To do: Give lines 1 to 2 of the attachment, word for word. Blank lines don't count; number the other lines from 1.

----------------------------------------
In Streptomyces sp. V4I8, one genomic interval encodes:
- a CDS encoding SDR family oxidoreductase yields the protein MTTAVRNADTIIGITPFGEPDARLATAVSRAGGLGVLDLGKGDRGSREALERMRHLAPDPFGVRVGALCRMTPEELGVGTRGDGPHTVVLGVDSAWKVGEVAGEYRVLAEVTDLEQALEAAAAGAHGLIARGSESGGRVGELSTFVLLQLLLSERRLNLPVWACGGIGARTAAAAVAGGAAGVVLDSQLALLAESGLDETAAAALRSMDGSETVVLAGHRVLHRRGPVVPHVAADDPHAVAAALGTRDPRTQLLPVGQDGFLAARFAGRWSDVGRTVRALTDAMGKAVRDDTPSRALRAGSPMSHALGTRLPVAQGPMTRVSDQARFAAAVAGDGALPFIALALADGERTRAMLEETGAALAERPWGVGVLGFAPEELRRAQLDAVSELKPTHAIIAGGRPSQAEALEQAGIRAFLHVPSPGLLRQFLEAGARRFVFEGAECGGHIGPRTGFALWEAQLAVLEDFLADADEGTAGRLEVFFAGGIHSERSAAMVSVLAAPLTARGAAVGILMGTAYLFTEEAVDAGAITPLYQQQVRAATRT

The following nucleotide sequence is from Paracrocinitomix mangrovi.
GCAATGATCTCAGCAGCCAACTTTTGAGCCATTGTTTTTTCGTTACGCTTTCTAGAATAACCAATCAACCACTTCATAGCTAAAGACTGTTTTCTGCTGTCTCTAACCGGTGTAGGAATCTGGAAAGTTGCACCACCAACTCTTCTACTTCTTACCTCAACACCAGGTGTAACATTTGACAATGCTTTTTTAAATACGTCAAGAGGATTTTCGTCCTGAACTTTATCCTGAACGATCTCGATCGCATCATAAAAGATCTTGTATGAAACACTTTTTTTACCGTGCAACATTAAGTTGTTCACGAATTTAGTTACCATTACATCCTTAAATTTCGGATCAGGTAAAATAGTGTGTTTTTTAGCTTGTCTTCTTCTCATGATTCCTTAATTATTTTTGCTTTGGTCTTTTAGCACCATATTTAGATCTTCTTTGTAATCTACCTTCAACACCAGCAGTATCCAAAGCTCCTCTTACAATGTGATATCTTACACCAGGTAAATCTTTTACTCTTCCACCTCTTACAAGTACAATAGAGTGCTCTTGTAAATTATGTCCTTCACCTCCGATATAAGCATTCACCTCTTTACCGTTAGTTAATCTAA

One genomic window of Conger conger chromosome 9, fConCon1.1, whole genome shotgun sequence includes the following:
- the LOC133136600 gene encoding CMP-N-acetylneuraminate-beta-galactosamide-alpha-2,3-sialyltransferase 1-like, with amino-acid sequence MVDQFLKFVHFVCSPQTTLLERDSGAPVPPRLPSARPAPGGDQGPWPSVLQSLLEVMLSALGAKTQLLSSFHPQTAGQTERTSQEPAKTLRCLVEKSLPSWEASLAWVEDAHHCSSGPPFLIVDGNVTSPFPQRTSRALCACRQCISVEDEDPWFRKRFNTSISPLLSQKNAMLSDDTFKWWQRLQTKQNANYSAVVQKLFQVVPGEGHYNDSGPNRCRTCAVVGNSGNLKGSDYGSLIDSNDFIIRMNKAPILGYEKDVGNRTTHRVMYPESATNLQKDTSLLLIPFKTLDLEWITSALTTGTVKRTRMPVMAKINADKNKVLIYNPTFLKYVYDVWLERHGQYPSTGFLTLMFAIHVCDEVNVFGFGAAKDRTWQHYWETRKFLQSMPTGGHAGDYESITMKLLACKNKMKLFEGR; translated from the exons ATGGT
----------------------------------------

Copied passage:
In Streptomyces sp. V4I8, one genomic interval encodes:
- a CDS encoding SDR family oxidoreductase yields the protein MTTAVRNADTIIGITPFGEPDARLATAVSRAGGLGVLDLGKGDRGSREALERMRHLAPDPFGVRVGALCRMTPEELGVGTRGDGPHTVVLGVDSAWKVGEVAGEYRVLAEVTDLEQALEAAAAGAHGLIARGSESGGRVGELSTFVLLQLLLSERRLNLPVWACGGIGARTAAAAVAGGAAGVVLDSQLALLAESGLDETAAAALRSMDGSETVVLAGHRVLHRRGPVVPHVAADDPHAVAAALGTRDPRTQLLPVGQDGFLAARFAGRWSDVGRTVRALTDAMGKAVRDDTPSRALRAGSPMSHALGTRLPVAQGPMTRVSDQARFAAAVAGDGALPFIALALADGERTRAMLEETGAALAERPWGVGVLGFAPEELRRAQLDAVSELKPTHAIIAGGRPSQAEALEQAGIRAFLHVPSPGLLRQFLEAGARRFVFEGAECGGHIGPRTGFALWEAQLAVLEDFLADADEGTAGRLEVFFAGGIHSERSAAMVSVLAAPLTARGAAVGILMGTAYLFTEEAVDAGAITPLYQQQVRAATRT